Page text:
Nothing is more refreshing than a tall chilled glass of lassi or buttermilk on a hot summer’s day. It brings immediate relief to our parched throats and cols the entire system. Lassi can be sweet or salted, depending on one’s taste.
 
In Europe and America a variety of yoghurt based sauces and dips are used with vegetables, fish, poultry, game, pork, beef and lamb. Sometimes yoghurt is substituted for sour cream. Curd cheese is also widely used as cream or cottage cheese, all of which are made from drained curd and eaten fresh. Yoghurt is often used to thicken soups, as well as prepare gratins, salad dressings and stuffings.
 
Curd is a very nourishing food and being easily digestible is an ideal diet for those with sensitive digestive systems, particularly young children and elderly persons. Its typical sour taste appeals to most people. It is a valuable source of protein, essential vitamins and minerals. It is also a rich source of calcium and riboflavin.
 
Curd has many curative and therapeutic uses as well. It is useful in checking diarrhea and also controls constipation. It helps to cleanse our system by binding with harmful toxins and helping them to be excreted from the body. It controls harmful bacteria by increasing the friendly bacteria in the colon.
 
Curd has been associated with longevity. Regular intake of curd is believed to curb premature ageing. In treatment of jaundice, curd or buttermilk sweetened with honey makes an ideal diet. It is also used in the treatment of insomnia. The patient should massage curd on his head – this induces sleep.
 
Apart from these, curd controls cholesterol by enhancing the absorption of fats in the diet and hastening the eviction of unwanted cholesterol before it gets absorbed. It also checks fungal disorders and cures oral cancer. It reduces gaseous distention of the abdomen and flatulence by breaking down sugars.
 
Recent research has revealed that curd can also be used in the treatment of cancer and tumors.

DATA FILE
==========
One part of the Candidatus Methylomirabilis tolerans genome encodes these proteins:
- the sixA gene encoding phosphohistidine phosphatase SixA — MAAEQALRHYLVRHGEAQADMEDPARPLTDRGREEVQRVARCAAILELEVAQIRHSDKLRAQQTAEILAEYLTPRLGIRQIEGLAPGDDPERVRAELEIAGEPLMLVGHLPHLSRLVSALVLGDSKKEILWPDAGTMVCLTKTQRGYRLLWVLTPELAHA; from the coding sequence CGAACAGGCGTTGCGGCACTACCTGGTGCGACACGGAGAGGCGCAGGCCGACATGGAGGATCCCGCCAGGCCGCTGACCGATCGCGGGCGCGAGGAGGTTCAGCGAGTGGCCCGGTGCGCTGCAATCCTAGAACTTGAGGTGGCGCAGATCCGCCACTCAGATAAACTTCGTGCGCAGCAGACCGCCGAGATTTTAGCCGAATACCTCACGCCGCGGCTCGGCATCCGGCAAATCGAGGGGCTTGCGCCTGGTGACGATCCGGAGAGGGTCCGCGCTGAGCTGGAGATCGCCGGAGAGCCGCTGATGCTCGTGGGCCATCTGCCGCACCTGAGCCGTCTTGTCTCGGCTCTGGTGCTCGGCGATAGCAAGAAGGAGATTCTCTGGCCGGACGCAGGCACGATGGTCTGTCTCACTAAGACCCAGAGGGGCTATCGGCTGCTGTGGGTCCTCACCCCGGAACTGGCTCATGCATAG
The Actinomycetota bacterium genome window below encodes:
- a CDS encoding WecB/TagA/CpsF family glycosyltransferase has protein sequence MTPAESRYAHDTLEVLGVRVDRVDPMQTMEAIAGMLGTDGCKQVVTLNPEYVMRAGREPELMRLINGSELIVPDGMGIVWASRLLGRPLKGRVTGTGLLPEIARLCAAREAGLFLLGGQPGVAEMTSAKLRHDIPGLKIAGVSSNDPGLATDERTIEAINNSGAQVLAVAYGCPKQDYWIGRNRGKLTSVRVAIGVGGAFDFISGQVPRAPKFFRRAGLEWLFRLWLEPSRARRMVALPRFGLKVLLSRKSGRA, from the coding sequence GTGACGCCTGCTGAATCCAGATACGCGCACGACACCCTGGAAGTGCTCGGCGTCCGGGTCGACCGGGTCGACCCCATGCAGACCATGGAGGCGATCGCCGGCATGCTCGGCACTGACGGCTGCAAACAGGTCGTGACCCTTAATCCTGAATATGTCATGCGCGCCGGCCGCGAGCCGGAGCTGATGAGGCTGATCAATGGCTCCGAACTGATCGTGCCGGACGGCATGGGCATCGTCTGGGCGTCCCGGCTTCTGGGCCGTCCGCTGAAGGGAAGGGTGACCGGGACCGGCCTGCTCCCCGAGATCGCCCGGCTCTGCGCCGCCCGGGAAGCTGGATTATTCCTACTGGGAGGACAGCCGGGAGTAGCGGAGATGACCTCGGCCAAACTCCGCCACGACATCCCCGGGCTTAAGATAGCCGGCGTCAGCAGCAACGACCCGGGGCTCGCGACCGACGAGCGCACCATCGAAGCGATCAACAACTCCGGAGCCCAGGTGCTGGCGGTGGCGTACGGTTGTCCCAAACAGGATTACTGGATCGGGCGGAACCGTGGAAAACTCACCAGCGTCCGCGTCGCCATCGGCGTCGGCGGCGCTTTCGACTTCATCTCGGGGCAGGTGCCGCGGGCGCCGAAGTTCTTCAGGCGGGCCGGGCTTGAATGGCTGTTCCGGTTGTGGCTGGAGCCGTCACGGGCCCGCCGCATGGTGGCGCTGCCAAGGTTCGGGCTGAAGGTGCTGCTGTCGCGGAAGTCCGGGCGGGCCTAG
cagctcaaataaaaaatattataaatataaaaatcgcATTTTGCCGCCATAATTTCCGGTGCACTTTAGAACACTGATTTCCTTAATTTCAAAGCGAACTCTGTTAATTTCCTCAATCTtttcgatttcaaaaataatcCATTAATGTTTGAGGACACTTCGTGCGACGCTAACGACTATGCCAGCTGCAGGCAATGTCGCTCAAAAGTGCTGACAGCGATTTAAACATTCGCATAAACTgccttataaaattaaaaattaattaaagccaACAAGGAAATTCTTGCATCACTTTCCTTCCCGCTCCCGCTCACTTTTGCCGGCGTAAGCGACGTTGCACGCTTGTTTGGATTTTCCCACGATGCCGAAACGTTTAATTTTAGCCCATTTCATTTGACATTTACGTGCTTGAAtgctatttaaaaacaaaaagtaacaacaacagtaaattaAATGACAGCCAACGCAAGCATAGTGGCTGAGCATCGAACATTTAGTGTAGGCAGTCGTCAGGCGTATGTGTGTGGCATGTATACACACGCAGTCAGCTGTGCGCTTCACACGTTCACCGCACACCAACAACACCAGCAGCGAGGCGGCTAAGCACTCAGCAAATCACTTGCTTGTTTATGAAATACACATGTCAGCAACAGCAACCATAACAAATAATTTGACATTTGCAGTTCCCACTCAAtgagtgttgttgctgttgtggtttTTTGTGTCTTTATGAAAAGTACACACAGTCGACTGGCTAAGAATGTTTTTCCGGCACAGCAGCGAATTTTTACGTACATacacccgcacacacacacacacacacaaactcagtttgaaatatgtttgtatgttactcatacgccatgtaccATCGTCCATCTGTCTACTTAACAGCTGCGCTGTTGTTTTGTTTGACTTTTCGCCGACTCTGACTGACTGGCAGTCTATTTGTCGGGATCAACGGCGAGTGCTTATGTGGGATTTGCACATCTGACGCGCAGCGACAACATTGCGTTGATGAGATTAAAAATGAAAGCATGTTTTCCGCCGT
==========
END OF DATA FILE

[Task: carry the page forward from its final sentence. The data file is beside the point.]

Yoghurt is now made commercially and sold, often flavored with fruit and different essences. Since it is low in calories, it is a popular food with weight watchers. The sweet curd or “mishit doi” of Bengal which has a thick brownish appearance, and is available in earthen pots, is world famous.
 
Curd is also a wonderful beauty aid. It can be used to massage our skin to give it a smooth glow. The bacteria in curd make the skin soft and glowing. Curd supplies the nerves and the skin with healthy ingredients and counteracts the ill effects of exposure to the scorching sun. Curd mixed with orange or lemon juice is an excellent facial cleanser. Curd can also be used in a variety of homemade face packs. Curd also is a good hair conditioner as it nourishes the hair. Dandruff can be treated by massaging one’s hair and curd.
 
Thus curd is a highly versatile substance with a number of health giving and therapeutic properties. It is also considered one of the best aids for natural good looks. Smooth in texture, pleasant and refreshing in taste, it is indeed a valuable food and should be included in our daily diet to save us from a medley of diseases and guard our health for decades.  

Images (c) Gettyimages.com
20-Apr-2011
 
Views: 8061
Yoghurt and curd are one and the same. In india it is called as curd whereas in U.K, U.S and Europe it is known as Yoghurt. The shelf life of yoghurt is much mord than the Indian made Curd, since Yoghurt is made on mass scale by sophisticated machinaries in factories..
SUNDARAM. T.S
May-04-2011